thankfully, I was aware enough to notice, and I brought it up. “So, how have you been feeling about all this murder of black men by the police?” boom, there i opened the conversation. and then she shared how terrible it was and that she, because of the large life transition that is occurring in her life, she had to disengage from all the conversation and commentary about the issue because it was so emotionally devastating. that, to watch the videos, would make her cry so much and feel so deeply distressed, because she knew they must be terrible. so she has disconnected and just focused on her own things and her situation….white privilege was staring me in the face. the ability to just turn off the trauma and fear because it’s too much. the inability to sit in the discomfort of the reality that is happening right now…. I talked to her about it and we were able to go deeper into this, but one thing i said and i want to reiterate here is, my critique is not personal. it is a critique to all of us white people to recognize how we are able to do that. to just decide that it’s too hard, so we would rather just not pay attention. and of course it’s easy to not pay attention when what is happening doesn’t have direct, personal impact on us or our families. I have done it and i would argue that every white person has done it at some point (if not at most points) in their lives. to not want to hear about situations because it’s “too hard” or makes us too uncomfortable to talk about or to face into is white privilege. to “disconnect” from the horrors of racism is not a luxury people of color are afforded. Their lives are affected by racism day in and day out, even if it isn’t blatant every day.

I just want to end by saying, the person to whom this story is about, I love with all my heart. if you read this, know i love and respect you and talking about daily examples of white privilege is one of my personal commitments. i hope i was able to keep it anonymous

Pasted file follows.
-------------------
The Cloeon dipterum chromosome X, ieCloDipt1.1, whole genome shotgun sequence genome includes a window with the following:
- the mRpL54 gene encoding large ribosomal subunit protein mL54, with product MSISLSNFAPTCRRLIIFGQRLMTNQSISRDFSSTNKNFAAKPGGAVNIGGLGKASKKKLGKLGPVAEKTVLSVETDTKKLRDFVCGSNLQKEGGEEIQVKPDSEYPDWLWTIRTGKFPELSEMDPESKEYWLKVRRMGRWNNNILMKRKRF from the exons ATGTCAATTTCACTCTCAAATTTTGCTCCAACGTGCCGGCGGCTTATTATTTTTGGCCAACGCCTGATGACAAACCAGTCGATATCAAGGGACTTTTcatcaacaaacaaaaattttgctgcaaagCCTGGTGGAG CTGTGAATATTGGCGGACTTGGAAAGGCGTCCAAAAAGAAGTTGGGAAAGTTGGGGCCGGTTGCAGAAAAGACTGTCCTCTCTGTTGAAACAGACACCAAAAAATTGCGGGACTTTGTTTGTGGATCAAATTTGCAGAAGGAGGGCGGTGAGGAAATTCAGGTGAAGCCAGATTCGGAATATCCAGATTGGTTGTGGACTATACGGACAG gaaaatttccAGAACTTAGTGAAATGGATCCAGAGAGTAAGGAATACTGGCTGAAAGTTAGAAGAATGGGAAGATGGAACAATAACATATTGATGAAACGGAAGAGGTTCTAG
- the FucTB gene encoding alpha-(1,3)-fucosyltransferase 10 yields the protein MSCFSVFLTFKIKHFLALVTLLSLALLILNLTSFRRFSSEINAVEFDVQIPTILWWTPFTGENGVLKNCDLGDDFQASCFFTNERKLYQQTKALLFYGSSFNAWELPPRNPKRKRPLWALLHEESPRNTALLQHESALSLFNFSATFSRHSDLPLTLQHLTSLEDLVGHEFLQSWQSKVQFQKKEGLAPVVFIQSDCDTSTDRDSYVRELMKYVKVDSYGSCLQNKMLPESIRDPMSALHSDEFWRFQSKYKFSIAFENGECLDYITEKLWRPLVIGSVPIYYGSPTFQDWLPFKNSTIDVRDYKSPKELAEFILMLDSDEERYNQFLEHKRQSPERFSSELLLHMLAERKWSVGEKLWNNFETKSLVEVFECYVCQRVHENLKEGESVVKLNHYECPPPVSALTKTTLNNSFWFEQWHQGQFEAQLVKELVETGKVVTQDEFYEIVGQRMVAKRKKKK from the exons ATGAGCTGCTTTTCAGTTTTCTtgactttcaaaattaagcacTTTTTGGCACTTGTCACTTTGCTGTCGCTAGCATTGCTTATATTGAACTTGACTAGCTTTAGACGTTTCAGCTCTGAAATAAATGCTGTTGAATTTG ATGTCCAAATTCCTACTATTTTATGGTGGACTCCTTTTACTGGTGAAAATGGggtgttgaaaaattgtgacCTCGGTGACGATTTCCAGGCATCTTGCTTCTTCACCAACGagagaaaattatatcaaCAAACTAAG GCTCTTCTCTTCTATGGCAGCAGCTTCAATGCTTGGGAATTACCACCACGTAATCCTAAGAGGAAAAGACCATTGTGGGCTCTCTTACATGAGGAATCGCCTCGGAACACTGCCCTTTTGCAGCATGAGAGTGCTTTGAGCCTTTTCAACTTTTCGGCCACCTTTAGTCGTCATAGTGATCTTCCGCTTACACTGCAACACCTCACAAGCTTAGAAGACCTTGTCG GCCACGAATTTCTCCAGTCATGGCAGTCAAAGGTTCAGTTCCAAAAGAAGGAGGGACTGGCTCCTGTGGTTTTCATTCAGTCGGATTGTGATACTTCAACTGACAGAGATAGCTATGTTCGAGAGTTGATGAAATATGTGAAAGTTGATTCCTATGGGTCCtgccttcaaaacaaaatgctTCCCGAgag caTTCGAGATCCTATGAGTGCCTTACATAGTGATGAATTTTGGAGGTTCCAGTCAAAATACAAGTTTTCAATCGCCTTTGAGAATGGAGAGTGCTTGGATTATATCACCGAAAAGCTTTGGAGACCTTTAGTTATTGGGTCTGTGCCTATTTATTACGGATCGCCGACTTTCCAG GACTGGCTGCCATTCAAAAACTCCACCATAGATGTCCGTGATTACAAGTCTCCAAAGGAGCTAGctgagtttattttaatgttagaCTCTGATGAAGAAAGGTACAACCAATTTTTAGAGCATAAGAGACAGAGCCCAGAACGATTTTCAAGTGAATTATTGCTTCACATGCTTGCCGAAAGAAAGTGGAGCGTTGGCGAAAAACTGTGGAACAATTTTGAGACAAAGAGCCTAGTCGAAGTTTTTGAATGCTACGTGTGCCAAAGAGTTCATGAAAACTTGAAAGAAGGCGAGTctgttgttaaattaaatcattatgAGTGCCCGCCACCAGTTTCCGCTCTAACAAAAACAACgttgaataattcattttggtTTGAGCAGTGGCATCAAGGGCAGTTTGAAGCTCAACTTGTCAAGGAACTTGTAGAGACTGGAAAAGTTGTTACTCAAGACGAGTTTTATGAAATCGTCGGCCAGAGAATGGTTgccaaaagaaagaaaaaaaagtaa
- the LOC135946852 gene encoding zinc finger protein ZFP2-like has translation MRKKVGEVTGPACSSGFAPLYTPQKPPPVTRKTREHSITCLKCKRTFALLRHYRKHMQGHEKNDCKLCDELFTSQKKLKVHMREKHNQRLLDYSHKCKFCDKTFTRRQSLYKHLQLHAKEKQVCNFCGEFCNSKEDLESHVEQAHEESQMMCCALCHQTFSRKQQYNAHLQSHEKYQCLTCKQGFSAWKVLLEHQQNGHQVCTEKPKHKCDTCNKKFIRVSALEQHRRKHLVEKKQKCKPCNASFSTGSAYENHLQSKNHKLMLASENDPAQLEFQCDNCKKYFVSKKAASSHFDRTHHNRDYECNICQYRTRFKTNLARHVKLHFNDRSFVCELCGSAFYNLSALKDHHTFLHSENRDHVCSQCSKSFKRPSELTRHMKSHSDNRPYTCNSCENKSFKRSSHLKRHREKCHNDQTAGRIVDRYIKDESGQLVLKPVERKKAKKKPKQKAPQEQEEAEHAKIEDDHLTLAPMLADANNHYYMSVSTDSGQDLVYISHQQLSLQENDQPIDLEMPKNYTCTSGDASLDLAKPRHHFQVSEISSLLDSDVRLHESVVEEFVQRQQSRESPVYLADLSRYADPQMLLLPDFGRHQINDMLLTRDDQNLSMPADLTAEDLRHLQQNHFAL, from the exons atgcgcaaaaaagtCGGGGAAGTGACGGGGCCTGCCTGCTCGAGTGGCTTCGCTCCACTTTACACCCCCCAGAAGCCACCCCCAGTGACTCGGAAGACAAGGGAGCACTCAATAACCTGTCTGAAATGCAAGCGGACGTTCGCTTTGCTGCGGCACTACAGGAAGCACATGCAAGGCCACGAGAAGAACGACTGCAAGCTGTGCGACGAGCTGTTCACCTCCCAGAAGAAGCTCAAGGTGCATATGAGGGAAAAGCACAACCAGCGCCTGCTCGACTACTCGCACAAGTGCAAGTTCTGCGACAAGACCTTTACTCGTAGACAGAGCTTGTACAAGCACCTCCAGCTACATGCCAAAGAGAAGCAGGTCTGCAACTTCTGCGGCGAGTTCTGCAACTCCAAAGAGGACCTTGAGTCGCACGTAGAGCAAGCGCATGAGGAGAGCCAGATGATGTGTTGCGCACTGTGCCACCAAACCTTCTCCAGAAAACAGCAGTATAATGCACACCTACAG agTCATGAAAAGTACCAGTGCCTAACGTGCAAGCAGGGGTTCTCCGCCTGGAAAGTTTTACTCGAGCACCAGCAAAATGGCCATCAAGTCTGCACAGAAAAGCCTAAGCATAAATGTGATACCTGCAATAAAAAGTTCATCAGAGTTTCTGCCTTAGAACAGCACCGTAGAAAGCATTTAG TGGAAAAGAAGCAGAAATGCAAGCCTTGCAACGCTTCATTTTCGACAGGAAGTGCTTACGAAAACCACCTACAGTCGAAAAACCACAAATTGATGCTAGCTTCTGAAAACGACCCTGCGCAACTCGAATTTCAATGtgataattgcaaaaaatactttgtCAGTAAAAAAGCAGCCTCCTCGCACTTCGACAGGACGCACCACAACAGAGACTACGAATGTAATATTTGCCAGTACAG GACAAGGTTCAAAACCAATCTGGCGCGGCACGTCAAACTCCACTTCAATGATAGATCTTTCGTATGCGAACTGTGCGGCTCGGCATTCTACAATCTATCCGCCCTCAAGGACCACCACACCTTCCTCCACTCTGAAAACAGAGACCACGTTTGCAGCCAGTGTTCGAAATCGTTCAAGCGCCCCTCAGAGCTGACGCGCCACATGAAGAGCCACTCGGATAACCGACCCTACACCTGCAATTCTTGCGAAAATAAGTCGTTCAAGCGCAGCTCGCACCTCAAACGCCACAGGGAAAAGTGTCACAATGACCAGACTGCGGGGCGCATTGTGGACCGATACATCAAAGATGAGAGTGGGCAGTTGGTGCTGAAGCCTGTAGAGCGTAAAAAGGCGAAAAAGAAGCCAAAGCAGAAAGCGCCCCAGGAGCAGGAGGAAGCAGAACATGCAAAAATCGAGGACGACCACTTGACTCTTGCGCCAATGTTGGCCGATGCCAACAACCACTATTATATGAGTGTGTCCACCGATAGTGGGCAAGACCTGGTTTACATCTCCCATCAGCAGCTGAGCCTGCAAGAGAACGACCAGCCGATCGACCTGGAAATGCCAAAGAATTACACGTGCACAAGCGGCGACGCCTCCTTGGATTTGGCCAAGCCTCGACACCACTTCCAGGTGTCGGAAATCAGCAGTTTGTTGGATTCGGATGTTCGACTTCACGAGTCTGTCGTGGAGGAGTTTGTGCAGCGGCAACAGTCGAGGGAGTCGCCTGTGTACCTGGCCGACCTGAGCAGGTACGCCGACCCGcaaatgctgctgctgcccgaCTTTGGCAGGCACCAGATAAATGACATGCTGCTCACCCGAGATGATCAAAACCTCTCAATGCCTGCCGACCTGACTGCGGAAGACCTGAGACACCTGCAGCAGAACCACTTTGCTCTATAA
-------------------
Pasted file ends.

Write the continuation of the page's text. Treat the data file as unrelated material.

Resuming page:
Day 3: White Privilege

Day #3 White Privilege: today I was at the Oakland Jazz Festival, which was a large event that was probably 90-95% black. Me, being one of the few white people at the festival, and I knew I was safe. I never had the thought that maybe I would be attacked, looked at crazy, made to feel like I was not supposed to be there, or that there would be hateful people there that could hurt me or do something even worse. In fact I felt welcomed and accepted. This is not the same for people of color who have been one or one of a few amongst a large group of all white people. Story after story I have heard from my friends of color who have felt fearful and/or very uncomfortable in these environments and when in them, made to feel they are not wanted, looked at like they don’t belong, or had to deal with people acting super ignorant because they aren’t used to being in spaces with people of color. People of color, especially black folks have to navigate their environments with much more caution and heightened awareness, knowing that certain spaces are dangerous or so disrespectful that they are emotionally unsafe. On the flip side, I, with my white privilege have an internal sense of safety and comfort in navigating spaces where there are few white people.